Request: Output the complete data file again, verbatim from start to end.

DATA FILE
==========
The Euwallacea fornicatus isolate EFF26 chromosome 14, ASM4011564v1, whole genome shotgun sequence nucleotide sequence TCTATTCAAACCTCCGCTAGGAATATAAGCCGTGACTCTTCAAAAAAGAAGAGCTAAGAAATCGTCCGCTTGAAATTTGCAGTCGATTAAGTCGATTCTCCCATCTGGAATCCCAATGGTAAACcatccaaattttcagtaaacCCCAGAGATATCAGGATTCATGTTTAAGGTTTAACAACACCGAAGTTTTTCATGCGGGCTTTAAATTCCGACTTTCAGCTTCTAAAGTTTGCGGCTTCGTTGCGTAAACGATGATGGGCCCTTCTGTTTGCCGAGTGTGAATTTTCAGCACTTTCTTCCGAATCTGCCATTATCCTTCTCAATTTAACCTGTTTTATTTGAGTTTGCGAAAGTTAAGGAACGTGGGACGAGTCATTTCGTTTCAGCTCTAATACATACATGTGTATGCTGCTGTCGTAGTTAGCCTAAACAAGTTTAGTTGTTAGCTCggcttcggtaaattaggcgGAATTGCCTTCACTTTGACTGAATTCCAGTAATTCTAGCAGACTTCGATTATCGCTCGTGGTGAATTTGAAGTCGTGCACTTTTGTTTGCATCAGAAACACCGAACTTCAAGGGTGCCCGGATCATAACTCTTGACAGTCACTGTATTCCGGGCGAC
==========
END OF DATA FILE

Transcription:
The Euwallacea fornicatus isolate EFF26 chromosome 14, ASM4011564v1, whole genome shotgun sequence nucleotide sequence TCTATTCAAACCTCCGCTAGGAATATAAGCCGTGACTCTTCAAAAAAGAAGAGCTAAGAAATCGTCCGCTTGAAATTTGCAGTCGATTAAGTCGATTCTCCCATCTGGAATCCCAATGGTAAACcatccaaattttcagtaaacCCCAGAGATATCAGGATTCATGTTTAAGGTTTAACAACACCGAAGTTTTTCATGCGGGCTTTAAATTCCGACTTTCAGCTTCTAAAGTTTGCGGCTTCGTTGCGTAAACGATGATGGGCCCTTCTGTTTGCCGAGTGTGAATTTTCAGCACTTTCTTCCGAATCTGCCATTATCCTTCTCAATTTAACCTGTTTTATTTGAGTTTGCGAAAGTTAAGGAACGTGGGACGAGTCATTTCGTTTCAGCTCTAATACATACATGTGTATGCTGCTGTCGTAGTTAGCCTAAACAAGTTTAGTTGTTAGCTCggcttcggtaaattaggcgGAATTGCCTTCACTTTGACTGAATTCCAGTAATTCTAGCAGACTTCGATTATCGCTCGTGGTGAATTTGAAGTCGTGCACTTTTGTTTGCATCAGAAACACCGAACTTCAAGGGTGCCCGGATCATAACTCTTGACAGTCACTGTATTCCGGGCGAC